Association of proton pump inhibitors with renal dysfunction: a cross-sectional study
Keywords:Proton pump inhibitors, Renal dysfunction, Serum creatinine, Estimated glomerular filtration rate
Background: Proton pump inhibitors are the most frequently prescribed class of medications for prescription and over-the-counter, and the data suggest that comorbidities, polypharmacy, self-medication, no clear indications and duration beyond the recommended guidelines PPIs use are associated with renal dysfunction. Aim was to study the proportion of renal dysfunction among patients using oral PPIs and determine the association between the duration of oral PPIs use and the severity of renal dysfunction.
Methods: The data collection of 250 patients was done at the time of contact, which included demographic profiles, complete medical history, physical examination, and laboratory investigation in this study. For analysis, name of oral PPIs used, duration and dosage of oral PPIs therapy, laboratory values of serum blood urea, serum creatinine, eGFR, and serum electrolytes parameters have been considered.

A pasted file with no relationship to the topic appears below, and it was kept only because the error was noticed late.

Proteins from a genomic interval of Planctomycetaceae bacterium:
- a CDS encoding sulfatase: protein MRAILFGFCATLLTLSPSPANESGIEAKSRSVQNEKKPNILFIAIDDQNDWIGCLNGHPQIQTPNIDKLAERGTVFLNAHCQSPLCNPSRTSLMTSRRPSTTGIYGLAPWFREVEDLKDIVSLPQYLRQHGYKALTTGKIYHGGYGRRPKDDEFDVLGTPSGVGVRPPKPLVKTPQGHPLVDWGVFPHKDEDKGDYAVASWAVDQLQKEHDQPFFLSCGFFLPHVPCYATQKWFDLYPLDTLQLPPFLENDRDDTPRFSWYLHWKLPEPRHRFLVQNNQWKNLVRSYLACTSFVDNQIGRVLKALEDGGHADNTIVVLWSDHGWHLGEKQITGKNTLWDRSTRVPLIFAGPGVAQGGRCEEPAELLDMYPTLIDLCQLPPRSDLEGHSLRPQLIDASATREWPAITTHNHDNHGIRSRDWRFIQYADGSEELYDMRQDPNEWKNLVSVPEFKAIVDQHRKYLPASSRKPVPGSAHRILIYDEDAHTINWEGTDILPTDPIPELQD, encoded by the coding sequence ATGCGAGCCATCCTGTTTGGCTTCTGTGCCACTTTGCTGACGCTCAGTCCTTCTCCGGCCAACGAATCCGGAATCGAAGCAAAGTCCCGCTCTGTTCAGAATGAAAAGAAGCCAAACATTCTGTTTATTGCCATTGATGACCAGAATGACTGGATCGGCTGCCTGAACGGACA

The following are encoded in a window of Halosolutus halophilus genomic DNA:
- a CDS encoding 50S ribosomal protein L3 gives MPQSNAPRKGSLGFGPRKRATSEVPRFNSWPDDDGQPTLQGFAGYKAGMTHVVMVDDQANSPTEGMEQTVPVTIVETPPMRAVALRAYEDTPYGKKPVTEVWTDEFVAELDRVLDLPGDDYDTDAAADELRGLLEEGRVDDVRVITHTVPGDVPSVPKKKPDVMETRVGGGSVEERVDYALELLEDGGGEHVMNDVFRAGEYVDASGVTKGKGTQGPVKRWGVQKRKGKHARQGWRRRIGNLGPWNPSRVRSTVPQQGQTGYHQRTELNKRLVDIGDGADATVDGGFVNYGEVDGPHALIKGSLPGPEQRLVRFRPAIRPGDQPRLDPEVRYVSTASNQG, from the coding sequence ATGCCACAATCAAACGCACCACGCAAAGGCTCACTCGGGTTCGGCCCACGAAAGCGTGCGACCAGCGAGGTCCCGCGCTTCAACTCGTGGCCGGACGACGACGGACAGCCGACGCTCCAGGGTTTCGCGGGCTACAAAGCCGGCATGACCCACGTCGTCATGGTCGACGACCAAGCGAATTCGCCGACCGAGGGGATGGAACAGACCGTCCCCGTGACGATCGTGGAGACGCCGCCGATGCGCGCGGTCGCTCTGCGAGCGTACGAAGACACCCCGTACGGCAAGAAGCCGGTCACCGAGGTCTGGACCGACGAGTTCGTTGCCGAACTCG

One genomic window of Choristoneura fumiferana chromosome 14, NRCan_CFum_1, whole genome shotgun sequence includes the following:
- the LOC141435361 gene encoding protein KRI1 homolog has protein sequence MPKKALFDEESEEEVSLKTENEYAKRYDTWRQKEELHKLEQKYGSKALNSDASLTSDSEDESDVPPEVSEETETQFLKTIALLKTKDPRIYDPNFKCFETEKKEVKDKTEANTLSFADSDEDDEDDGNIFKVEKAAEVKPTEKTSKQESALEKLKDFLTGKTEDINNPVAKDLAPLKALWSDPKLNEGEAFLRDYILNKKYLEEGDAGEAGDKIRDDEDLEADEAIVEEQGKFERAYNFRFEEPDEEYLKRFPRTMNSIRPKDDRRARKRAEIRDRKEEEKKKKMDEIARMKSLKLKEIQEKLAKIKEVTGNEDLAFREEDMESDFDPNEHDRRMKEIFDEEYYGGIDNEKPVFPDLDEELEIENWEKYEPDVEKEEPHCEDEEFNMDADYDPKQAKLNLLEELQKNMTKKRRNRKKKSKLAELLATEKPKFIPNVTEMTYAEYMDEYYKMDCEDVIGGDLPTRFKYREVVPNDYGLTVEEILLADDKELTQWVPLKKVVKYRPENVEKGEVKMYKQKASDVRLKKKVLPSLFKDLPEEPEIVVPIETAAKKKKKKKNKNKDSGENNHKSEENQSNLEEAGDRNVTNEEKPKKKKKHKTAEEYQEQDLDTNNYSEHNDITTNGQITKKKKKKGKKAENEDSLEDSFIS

Results: Amongst 250 patients with PPIs used for a week, 23 patients showed mildly reduced kidney function (p=0.000), PPIs used for >1 to 2 weeks, 29 patients showed grade 2 kidney function (p=0.001), while PPIs used for >2-3 weeks only two patients showed grade 3 kidney function (p=0.44). Patients aged >50 years in all groups showed grade 2 renal function, regardless of the duration of PPIs use. Increasing age, males, rural, smoking, and alcoholics were the risk factors for renal dysfunction. PPIs use significantly impacts eGFR.
Conclusions: Collectively, this study found a significant association between PPIs use and renal dysfunction. PPIs used for >2 weeks in elderly patients have shown a 4−fold increased risk of developing renal dysfunction.
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